Recent data on medical malpractice claims showed both good and bad news for physicians – but even the good news wasn’t too promising. According to a paper published this month in the Archives of Internal Medicine, researchers found that 95.5% of plaintiffs’ claims never even reach a jury. The court dismisses 54.1% of cases across all specialties, and of the claims that reach the court, physicians win 79.6% of the time.
So why isn’t this great news for physicians? Well, the study also found that cases in which physicians won took an average of 3.25 years to reach a verdict. Cases that favored the plaintiff took even longer.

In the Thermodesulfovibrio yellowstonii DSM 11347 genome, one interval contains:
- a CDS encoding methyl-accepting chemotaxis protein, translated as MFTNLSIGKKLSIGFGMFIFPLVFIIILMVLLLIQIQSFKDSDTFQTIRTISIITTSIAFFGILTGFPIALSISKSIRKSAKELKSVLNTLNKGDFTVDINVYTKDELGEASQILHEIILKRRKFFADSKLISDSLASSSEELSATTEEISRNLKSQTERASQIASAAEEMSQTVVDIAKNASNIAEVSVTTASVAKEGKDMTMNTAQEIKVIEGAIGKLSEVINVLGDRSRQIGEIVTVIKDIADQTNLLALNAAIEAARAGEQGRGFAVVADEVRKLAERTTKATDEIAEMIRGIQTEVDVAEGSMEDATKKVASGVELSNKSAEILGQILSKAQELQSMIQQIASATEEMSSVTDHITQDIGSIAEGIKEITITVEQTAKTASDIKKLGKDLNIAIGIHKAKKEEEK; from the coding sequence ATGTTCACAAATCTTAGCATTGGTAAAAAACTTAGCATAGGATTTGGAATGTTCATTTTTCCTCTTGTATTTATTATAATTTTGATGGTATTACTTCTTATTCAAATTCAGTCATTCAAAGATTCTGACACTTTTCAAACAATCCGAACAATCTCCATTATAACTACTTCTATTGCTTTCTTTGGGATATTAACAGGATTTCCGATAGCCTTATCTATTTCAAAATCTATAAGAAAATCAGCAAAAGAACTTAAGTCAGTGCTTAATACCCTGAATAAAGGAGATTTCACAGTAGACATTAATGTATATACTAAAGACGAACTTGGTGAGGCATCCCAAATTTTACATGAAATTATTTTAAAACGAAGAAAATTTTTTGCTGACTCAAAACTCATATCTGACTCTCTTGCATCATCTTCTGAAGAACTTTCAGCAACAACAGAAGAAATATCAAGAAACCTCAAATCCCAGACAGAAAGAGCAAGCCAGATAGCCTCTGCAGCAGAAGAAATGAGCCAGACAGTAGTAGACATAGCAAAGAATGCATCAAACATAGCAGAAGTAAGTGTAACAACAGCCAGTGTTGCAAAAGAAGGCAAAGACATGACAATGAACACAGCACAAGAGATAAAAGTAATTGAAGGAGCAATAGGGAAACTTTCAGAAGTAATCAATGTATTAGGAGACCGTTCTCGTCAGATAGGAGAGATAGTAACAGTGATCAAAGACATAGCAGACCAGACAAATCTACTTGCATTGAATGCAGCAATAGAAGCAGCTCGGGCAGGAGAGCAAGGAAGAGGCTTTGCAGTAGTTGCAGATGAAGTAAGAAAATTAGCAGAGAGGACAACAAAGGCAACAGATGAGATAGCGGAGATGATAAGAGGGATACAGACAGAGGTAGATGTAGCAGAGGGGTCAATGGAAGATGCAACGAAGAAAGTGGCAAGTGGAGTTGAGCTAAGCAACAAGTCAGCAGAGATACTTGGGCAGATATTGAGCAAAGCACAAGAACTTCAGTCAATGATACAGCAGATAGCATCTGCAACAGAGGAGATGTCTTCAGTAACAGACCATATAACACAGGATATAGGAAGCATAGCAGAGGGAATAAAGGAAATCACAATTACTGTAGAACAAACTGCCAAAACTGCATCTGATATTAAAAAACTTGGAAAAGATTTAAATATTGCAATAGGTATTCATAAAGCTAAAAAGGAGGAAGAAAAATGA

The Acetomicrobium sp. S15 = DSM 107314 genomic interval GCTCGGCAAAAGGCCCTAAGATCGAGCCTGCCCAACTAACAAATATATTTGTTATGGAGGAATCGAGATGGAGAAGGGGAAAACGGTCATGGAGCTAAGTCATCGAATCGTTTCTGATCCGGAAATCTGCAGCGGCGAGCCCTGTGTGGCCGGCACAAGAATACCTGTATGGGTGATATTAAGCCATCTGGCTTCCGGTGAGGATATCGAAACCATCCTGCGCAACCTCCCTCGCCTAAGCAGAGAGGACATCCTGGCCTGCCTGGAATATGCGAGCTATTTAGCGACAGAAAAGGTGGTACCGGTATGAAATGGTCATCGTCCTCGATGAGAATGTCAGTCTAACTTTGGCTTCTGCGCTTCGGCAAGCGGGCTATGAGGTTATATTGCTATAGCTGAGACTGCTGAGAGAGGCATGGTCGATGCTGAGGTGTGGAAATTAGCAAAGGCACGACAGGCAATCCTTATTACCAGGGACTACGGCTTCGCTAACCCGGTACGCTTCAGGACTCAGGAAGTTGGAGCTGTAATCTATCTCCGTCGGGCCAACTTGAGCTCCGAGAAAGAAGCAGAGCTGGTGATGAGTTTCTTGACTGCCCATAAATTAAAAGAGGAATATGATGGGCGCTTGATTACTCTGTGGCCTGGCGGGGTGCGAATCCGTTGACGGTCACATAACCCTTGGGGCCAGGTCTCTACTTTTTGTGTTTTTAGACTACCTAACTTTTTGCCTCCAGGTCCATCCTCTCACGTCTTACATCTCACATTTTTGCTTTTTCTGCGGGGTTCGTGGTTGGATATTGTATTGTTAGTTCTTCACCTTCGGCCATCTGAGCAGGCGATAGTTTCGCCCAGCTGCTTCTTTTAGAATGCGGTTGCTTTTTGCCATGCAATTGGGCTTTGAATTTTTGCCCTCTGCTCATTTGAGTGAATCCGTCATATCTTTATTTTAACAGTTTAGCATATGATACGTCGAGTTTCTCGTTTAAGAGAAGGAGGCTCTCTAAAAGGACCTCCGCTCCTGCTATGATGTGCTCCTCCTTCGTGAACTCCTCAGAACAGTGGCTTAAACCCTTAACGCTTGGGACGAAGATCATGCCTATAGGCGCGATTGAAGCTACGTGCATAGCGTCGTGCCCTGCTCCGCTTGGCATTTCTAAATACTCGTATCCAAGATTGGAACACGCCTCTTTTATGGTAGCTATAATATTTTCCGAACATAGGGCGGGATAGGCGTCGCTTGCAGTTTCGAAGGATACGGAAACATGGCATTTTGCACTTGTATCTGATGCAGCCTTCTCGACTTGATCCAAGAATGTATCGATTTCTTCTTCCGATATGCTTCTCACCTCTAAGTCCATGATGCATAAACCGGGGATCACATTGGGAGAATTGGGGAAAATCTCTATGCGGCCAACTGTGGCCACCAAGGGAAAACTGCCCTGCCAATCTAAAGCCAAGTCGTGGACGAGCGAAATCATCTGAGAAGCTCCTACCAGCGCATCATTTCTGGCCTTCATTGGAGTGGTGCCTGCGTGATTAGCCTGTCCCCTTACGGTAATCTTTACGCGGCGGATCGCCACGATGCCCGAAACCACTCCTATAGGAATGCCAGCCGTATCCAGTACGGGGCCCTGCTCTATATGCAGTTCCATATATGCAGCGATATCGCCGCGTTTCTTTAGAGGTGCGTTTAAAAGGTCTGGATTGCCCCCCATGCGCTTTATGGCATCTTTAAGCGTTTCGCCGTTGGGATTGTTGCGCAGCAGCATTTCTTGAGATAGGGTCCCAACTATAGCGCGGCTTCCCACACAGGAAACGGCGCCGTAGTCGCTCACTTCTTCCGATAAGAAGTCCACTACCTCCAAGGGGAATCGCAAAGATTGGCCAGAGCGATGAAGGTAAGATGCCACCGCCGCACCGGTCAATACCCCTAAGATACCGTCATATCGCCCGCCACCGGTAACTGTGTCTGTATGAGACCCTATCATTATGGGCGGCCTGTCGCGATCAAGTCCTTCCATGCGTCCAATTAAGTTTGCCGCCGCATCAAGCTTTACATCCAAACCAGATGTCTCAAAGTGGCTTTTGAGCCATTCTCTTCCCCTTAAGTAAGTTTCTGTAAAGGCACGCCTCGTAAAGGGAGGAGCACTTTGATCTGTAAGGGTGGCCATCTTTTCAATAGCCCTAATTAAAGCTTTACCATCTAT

The researchers based the results on data from outcomes of 10,056 malpractice claims closed from 2002 to 2005 that involved some defense costs. Other findings from the study included:
61.5% of cases against internists and medicine-based subspecialists were dismissed. 36.5% of cases against pathologists were dismissed.
33.3% of litigated claims among internists and medicine-based subspecialists were resolved before a verdict.
4.5% of claims underwent a trial verdict (2% among anesthesiologists and 7.4% among pathologists).
Last month in the New England Journal of Medicine, the same researchers found that physicians hit with malpractice suits spent an average of $23,000 defending themselves, varying with the outcome and the specialty.